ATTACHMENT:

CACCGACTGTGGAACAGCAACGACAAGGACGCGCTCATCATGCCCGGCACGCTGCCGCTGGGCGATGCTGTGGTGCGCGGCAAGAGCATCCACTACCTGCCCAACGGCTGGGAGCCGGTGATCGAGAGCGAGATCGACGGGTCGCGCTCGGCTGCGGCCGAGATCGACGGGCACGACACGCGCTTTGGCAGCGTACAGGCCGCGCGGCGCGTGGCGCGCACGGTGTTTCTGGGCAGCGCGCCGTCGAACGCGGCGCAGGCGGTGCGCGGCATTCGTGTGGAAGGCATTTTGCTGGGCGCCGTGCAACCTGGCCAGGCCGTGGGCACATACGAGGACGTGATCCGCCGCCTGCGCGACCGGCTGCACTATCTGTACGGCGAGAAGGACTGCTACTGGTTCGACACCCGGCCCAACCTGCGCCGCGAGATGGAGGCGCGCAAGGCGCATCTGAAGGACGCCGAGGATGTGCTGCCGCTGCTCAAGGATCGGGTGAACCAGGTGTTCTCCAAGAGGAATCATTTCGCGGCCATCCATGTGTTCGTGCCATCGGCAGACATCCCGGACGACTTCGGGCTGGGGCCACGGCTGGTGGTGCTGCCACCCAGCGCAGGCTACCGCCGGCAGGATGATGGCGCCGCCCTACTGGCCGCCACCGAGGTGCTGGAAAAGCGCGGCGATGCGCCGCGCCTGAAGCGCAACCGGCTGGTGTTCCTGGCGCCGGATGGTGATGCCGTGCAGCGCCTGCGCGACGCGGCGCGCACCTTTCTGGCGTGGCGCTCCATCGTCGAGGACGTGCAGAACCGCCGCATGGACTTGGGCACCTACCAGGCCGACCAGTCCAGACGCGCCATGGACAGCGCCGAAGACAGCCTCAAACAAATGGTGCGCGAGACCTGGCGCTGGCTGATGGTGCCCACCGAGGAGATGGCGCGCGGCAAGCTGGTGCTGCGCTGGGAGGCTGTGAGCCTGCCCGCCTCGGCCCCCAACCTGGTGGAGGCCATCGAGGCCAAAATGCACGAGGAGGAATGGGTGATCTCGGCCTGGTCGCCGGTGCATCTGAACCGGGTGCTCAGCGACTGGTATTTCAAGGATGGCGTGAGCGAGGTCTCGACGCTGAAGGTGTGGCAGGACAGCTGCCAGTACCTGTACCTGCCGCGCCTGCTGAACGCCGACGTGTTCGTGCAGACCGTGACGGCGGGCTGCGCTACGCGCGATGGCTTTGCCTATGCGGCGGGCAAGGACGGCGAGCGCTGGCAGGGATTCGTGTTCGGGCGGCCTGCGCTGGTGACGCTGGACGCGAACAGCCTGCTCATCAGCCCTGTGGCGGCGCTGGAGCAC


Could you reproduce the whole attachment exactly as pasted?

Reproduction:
CACCGACTGTGGAACAGCAACGACAAGGACGCGCTCATCATGCCCGGCACGCTGCCGCTGGGCGATGCTGTGGTGCGCGGCAAGAGCATCCACTACCTGCCCAACGGCTGGGAGCCGGTGATCGAGAGCGAGATCGACGGGTCGCGCTCGGCTGCGGCCGAGATCGACGGGCACGACACGCGCTTTGGCAGCGTACAGGCCGCGCGGCGCGTGGCGCGCACGGTGTTTCTGGGCAGCGCGCCGTCGAACGCGGCGCAGGCGGTGCGCGGCATTCGTGTGGAAGGCATTTTGCTGGGCGCCGTGCAACCTGGCCAGGCCGTGGGCACATACGAGGACGTGATCCGCCGCCTGCGCGACCGGCTGCACTATCTGTACGGCGAGAAGGACTGCTACTGGTTCGACACCCGGCCCAACCTGCGCCGCGAGATGGAGGCGCGCAAGGCGCATCTGAAGGACGCCGAGGATGTGCTGCCGCTGCTCAAGGATCGGGTGAACCAGGTGTTCTCCAAGAGGAATCATTTCGCGGCCATCCATGTGTTCGTGCCATCGGCAGACATCCCGGACGACTTCGGGCTGGGGCCACGGCTGGTGGTGCTGCCACCCAGCGCAGGCTACCGCCGGCAGGATGATGGCGCCGCCCTACTGGCCGCCACCGAGGTGCTGGAAAAGCGCGGCGATGCGCCGCGCCTGAAGCGCAACCGGCTGGTGTTCCTGGCGCCGGATGGTGATGCCGTGCAGCGCCTGCGCGACGCGGCGCGCACCTTTCTGGCGTGGCGCTCCATCGTCGAGGACGTGCAGAACCGCCGCATGGACTTGGGCACCTACCAGGCCGACCAGTCCAGACGCGCCATGGACAGCGCCGAAGACAGCCTCAAACAAATGGTGCGCGAGACCTGGCGCTGGCTGATGGTGCCCACCGAGGAGATGGCGCGCGGCAAGCTGGTGCTGCGCTGGGAGGCTGTGAGCCTGCCCGCCTCGGCCCCCAACCTGGTGGAGGCCATCGAGGCCAAAATGCACGAGGAGGAATGGGTGATCTCGGCCTGGTCGCCGGTGCATCTGAACCGGGTGCTCAGCGACTGGTATTTCAAGGATGGCGTGAGCGAGGTCTCGACGCTGAAGGTGTGGCAGGACAGCTGCCAGTACCTGTACCTGCCGCGCCTGCTGAACGCCGACGTGTTCGTGCAGACCGTGACGGCGGGCTGCGCTACGCGCGATGGCTTTGCCTATGCGGCGGGCAAGGACGGCGAGCGCTGGCAGGGATTCGTGTTCGGGCGGCCTGCGCTGGTGACGCTGGACGCGAACAGCCTGCTCATCAGCCCTGTGGCGGCGCTGGAGCAC